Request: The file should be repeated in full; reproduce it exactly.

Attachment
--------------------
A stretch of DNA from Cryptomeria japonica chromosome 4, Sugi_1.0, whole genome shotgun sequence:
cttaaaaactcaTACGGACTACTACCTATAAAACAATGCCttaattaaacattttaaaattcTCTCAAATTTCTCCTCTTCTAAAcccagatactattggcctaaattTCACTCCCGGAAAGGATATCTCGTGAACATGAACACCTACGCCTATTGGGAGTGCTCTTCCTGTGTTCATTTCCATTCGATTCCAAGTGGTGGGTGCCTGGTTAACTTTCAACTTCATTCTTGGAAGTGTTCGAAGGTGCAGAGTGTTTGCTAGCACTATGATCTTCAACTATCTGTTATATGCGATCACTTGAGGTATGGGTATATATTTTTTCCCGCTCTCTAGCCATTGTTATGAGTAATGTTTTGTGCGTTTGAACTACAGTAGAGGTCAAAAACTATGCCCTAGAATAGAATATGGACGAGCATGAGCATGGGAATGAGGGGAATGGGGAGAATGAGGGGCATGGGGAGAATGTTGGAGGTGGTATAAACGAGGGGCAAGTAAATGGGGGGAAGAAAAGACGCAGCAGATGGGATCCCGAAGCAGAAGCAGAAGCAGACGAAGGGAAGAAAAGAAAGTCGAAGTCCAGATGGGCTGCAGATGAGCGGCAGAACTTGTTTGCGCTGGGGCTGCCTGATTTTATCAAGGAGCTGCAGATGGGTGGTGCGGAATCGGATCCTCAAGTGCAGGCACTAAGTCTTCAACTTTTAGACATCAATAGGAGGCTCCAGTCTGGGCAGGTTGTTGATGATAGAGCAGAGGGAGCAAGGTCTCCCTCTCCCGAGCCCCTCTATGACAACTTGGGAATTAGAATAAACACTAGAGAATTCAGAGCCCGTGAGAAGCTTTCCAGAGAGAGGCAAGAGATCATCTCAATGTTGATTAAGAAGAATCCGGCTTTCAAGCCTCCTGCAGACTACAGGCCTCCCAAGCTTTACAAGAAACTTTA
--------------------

A stretch of DNA from Cryptomeria japonica chromosome 4, Sugi_1.0, whole genome shotgun sequence:
cttaaaaactcaTACGGACTACTACCTATAAAACAATGCCttaattaaacattttaaaattcTCTCAAATTTCTCCTCTTCTAAAcccagatactattggcctaaattTCACTCCCGGAAAGGATATCTCGTGAACATGAACACCTACGCCTATTGGGAGTGCTCTTCCTGTGTTCATTTCCATTCGATTCCAAGTGGTGGGTGCCTGGTTAACTTTCAACTTCATTCTTGGAAGTGTTCGAAGGTGCAGAGTGTTTGCTAGCACTATGATCTTCAACTATCTGTTATATGCGATCACTTGAGGTATGGGTATATATTTTTTCCCGCTCTCTAGCCATTGTTATGAGTAATGTTTTGTGCGTTTGAACTACAGTAGAGGTCAAAAACTATGCCCTAGAATAGAATATGGACGAGCATGAGCATGGGAATGAGGGGAATGGGGAGAATGAGGGGCATGGGGAGAATGTTGGAGGTGGTATAAACGAGGGGCAAGTAAATGGGGGGAAGAAAAGACGCAGCAGATGGGATCCCGAAGCAGAAGCAGAAGCAGACGAAGGGAAGAAAAGAAAGTCGAAGTCCAGATGGGCTGCAGATGAGCGGCAGAACTTGTTTGCGCTGGGGCTGCCTGATTTTATCAAGGAGCTGCAGATGGGTGGTGCGGAATCGGATCCTCAAGTGCAGGCACTAAGTCTTCAACTTTTAGACATCAATAGGAGGCTCCAGTCTGGGCAGGTTGTTGATGATAGAGCAGAGGGAGCAAGGTCTCCCTCTCCCGAGCCCCTCTATGACAACTTGGGAATTAGAATAAACACTAGAGAATTCAGAGCCCGTGAGAAGCTTTCCAGAGAGAGGCAAGAGATCATCTCAATGTTGATTAAGAAGAATCCGGCTTTCAAGCCTCCTGCAGACTACAGGCCTCCCAAGCTTTACAAGAAACTTTA